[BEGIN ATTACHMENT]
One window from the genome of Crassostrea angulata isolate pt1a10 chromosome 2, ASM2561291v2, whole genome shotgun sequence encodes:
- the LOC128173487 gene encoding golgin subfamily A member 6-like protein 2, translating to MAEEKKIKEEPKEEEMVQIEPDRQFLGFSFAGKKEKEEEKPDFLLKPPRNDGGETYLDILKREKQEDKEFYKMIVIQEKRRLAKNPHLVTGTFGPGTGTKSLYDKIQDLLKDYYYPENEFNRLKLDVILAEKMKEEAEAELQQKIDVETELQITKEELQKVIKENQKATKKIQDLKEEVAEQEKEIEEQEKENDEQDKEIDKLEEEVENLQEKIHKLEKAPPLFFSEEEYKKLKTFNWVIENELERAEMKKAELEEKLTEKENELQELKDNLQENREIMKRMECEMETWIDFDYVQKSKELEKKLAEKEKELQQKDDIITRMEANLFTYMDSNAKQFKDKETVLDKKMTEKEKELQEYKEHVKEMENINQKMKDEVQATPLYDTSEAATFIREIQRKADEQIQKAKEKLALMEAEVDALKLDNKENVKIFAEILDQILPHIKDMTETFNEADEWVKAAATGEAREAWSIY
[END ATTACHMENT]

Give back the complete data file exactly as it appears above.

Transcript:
One window from the genome of Crassostrea angulata isolate pt1a10 chromosome 2, ASM2561291v2, whole genome shotgun sequence encodes:
- the LOC128173487 gene encoding golgin subfamily A member 6-like protein 2, translating to MAEEKKIKEEPKEEEMVQIEPDRQFLGFSFAGKKEKEEEKPDFLLKPPRNDGGETYLDILKREKQEDKEFYKMIVIQEKRRLAKNPHLVTGTFGPGTGTKSLYDKIQDLLKDYYYPENEFNRLKLDVILAEKMKEEAEAELQQKIDVETELQITKEELQKVIKENQKATKKIQDLKEEVAEQEKEIEEQEKENDEQDKEIDKLEEEVENLQEKIHKLEKAPPLFFSEEEYKKLKTFNWVIENELERAEMKKAELEEKLTEKENELQELKDNLQENREIMKRMECEMETWIDFDYVQKSKELEKKLAEKEKELQQKDDIITRMEANLFTYMDSNAKQFKDKETVLDKKMTEKEKELQEYKEHVKEMENINQKMKDEVQATPLYDTSEAATFIREIQRKADEQIQKAKEKLALMEAEVDALKLDNKENVKIFAEILDQILPHIKDMTETFNEADEWVKAAATGEAREAWSIY